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Crew of 110m M/Y Le Grand Bleu Respond to Mayday Call

5 July 2021By Holly Overton
Credit: Ali Balli/Anadolu Agency/Getty Images

Written by

Holly Overton

Holly grew up sailing dinghies on the south coast of England and discovered the world of big boats after landing a job as a digital writer for our sister website boatinternational.com.

Two crewmembers on board the 110-meter M/Y Le Grand Bleu have assisted in the rescue of an injured yachtsman who was competing in the UK's annual Round The Island Race.

The incident occurred on July 3rd during the 50 nautical mile race around the Isle of Wight. The skipper of a 29-foot Westerly Konsort sailing yacht suffered an injury approaching the last stretch of the race and the vessel issued a DSC Mayday alert, according to an RNLI report. 

Bembridge RNLI’s Inshore Lifeboat, named Norman Harvey, was launched at 4:12 p.m. and a second all-weather lifeboat launched subsequently to assist. Le Grand Bleu was anchored off Bembridge on the easternmost point on the island at the time of the incident and was also able to send assistance to the yacht and the casualty.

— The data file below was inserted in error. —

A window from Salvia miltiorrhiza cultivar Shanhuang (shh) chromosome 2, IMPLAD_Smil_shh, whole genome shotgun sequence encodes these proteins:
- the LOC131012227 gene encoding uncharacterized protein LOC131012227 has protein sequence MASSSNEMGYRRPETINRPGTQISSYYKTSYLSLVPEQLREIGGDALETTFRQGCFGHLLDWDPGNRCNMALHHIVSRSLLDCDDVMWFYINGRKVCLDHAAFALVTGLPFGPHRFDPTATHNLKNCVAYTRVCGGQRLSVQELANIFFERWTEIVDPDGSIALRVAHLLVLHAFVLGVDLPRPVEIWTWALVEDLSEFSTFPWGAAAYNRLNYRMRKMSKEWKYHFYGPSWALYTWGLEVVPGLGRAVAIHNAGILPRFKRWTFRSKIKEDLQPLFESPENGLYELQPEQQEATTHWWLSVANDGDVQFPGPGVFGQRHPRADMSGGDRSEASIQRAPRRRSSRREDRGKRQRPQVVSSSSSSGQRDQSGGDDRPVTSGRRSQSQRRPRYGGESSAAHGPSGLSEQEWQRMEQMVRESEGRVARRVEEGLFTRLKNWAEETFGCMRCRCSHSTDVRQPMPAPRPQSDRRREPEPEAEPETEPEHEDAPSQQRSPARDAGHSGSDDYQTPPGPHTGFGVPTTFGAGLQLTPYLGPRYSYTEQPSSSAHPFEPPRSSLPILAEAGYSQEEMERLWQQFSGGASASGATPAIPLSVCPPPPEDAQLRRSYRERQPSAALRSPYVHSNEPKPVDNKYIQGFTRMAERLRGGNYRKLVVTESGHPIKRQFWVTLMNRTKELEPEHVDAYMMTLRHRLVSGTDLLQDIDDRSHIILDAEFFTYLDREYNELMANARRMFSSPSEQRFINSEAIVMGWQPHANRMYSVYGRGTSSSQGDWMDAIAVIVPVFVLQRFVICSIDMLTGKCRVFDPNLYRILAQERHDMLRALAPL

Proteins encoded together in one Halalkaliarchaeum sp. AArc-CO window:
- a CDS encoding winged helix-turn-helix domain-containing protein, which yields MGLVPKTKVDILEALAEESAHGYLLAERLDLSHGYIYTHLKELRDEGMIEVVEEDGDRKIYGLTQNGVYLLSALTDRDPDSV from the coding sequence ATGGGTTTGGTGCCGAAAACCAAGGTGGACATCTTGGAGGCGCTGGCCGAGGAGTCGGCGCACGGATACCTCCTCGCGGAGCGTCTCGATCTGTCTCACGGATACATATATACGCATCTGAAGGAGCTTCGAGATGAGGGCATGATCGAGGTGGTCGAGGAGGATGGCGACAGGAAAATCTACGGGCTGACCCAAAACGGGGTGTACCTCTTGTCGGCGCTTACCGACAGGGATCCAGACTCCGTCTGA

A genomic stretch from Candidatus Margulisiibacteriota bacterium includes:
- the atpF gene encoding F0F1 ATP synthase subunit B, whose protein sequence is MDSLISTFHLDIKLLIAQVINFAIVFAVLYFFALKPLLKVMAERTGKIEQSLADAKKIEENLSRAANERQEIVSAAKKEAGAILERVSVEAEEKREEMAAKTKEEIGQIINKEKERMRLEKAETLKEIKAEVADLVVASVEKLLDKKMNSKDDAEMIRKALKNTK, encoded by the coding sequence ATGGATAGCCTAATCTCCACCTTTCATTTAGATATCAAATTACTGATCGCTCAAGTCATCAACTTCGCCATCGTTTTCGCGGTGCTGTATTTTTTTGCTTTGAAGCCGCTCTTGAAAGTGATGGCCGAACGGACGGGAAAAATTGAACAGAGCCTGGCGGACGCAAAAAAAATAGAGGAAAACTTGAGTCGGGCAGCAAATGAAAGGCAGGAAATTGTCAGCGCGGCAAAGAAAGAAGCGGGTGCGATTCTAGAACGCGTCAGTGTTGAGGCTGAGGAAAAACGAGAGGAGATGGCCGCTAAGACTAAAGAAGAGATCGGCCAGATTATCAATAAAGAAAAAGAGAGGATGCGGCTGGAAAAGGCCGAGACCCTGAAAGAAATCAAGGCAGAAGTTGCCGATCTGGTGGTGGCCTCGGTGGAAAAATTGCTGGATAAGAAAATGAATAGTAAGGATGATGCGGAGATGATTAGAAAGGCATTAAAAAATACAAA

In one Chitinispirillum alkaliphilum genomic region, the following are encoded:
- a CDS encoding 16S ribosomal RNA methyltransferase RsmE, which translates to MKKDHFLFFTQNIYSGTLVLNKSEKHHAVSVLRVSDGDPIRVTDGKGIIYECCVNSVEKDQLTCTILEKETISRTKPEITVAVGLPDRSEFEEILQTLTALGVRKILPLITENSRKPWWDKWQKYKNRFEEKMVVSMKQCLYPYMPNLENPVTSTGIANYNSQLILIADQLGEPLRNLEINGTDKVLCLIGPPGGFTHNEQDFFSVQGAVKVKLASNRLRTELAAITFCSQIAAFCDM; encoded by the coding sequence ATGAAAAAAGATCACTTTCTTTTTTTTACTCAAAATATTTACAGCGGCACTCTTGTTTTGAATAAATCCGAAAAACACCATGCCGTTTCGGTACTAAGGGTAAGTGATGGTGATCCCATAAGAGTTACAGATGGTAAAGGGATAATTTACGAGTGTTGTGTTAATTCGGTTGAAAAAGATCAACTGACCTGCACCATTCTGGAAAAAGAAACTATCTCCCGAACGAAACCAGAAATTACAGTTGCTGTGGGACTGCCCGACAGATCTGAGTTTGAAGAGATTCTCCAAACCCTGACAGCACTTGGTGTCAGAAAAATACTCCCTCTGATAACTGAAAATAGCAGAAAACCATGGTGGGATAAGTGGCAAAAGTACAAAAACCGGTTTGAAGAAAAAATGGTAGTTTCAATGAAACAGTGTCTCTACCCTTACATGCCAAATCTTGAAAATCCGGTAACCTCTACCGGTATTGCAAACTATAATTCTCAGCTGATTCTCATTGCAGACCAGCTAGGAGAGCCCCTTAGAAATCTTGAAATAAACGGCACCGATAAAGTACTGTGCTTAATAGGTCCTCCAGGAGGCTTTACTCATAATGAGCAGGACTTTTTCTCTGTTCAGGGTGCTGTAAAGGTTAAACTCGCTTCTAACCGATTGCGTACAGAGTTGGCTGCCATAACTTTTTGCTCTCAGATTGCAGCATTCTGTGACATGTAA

Credit: Mike Samuelson/Bembridge RNLI

The report read: "After a quiet day with no taskings, both boats had just completed being washed down and rehoused when the Norman Harvey was requested at 4:09 p.m. by UK Coastguard to assist a 29-foot Westerly Konsort sailing yacht located one nautical mile northeast of the station that had been competing in the race." 

Two crewmembers from Le Grand Bleu arrived on the scene in one of the tenders and helped drop the yacht's sails.

The casualty and the yacht's two remaining crew were escorted into Bembridge Harbour where they were met by the local coastguard rescue team and an ambulance.

Le Grand Bleu is one largest explorer yachts in the world and one of the biggest boats to visit the United Kingdom's south coast. The superyacht features two helipads and carries both a 22-meter sailing yacht and a 20-meter Sunseeker on its aft deck.

The yacht, which runs a crew of 65, was built for U.S. telecommunications baron John McCaw and was previously owned by Roman Abramovich.

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